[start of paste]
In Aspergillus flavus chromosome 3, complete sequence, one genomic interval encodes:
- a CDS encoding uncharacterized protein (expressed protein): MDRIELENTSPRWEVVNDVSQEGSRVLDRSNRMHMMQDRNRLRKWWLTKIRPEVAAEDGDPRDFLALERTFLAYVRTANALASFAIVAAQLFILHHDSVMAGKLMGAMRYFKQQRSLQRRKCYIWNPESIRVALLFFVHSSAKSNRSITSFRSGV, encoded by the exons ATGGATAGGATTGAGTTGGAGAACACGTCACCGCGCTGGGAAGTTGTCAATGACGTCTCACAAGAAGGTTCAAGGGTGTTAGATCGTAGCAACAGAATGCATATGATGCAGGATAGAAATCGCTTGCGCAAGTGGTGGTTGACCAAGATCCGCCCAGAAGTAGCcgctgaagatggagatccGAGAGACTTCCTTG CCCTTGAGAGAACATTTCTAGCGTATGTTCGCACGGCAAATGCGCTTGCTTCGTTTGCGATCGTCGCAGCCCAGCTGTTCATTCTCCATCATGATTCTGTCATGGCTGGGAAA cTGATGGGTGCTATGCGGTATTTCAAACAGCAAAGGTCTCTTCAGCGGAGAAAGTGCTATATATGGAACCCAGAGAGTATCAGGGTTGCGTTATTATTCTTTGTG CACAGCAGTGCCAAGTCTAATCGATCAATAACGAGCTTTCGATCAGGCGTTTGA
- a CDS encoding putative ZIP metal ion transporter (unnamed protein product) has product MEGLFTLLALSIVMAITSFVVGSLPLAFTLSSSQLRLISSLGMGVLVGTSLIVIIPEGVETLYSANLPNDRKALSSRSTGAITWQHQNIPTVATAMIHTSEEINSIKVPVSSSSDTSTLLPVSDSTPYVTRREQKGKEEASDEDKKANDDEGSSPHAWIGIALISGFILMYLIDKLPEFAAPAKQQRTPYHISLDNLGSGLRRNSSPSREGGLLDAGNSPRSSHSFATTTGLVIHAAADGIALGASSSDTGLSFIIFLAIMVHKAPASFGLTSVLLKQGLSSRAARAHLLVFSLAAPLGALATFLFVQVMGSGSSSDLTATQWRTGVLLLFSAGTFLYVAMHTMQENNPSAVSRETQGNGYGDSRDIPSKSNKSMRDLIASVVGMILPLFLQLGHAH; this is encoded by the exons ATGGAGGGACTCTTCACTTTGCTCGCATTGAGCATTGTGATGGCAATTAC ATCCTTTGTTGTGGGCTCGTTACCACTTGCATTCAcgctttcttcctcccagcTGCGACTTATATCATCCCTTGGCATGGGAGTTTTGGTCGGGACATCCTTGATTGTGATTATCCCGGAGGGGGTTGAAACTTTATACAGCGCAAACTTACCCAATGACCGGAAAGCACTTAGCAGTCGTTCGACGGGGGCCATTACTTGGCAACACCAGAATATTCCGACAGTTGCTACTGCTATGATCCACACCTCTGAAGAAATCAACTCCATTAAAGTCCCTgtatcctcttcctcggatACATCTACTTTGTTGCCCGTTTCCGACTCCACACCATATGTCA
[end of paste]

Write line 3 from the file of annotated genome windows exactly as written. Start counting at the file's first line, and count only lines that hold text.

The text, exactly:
- a CDS encoding putative ZIP metal ion transporter (unnamed protein product) has product MEGLFTLLALSIVMAITSFVVGSLPLAFTLSSSQLRLISSLGMGVLVGTSLIVIIPEGVETLYSANLPNDRKALSSRSTGAITWQHQNIPTVATAMIHTSEEINSIKVPVSSSSDTSTLLPVSDSTPYVTRREQKGKEEASDEDKKANDDEGSSPHAWIGIALISGFILMYLIDKLPEFAAPAKQQRTPYHISLDNLGSGLRRNSSPSREGGLLDAGNSPRSSHSFATTTGLVIHAAADGIALGASSSDTGLSFIIFLAIMVHKAPASFGLTSVLLKQGLSSRAARAHLLVFSLAAPLGALATFLFVQVMGSGSSSDLTATQWRTGVLLLFSAGTFLYVAMHTMQENNPSAVSRETQGNGYGDSRDIPSKSNKSMRDLIASVVGMILPLFLQLGHAH; this is encoded by the exons ATGGAGGGACTCTTCACTTTGCTCGCATTGAGCATTGTGATGGCAATTAC ATCCTTTGTTGTGGGCTCGTTACCACTTGCATTCAcgctttcttcctcccagcTGCGACTTATATCATCCCTTGGCATGGGAGTTTTGGTCGGGACATCCTTGATTGTGATTATCCCGGAGGGGGTTGAAACTTTATACAGCGCAAACTTACCCAATGACCGGAAAGCACTTAGCAGTCGTTCGACGGGGGCCATTACTTGGCAACACCAGAATATTCCGACAGTTGCTACTGCTATGATCCACACCTCTGAAGAAATCAACTCCATTAAAGTCCCTgtatcctcttcctcggatACATCTACTTTGTTGCCCGTTTCCGACTCCACACCATATGTCA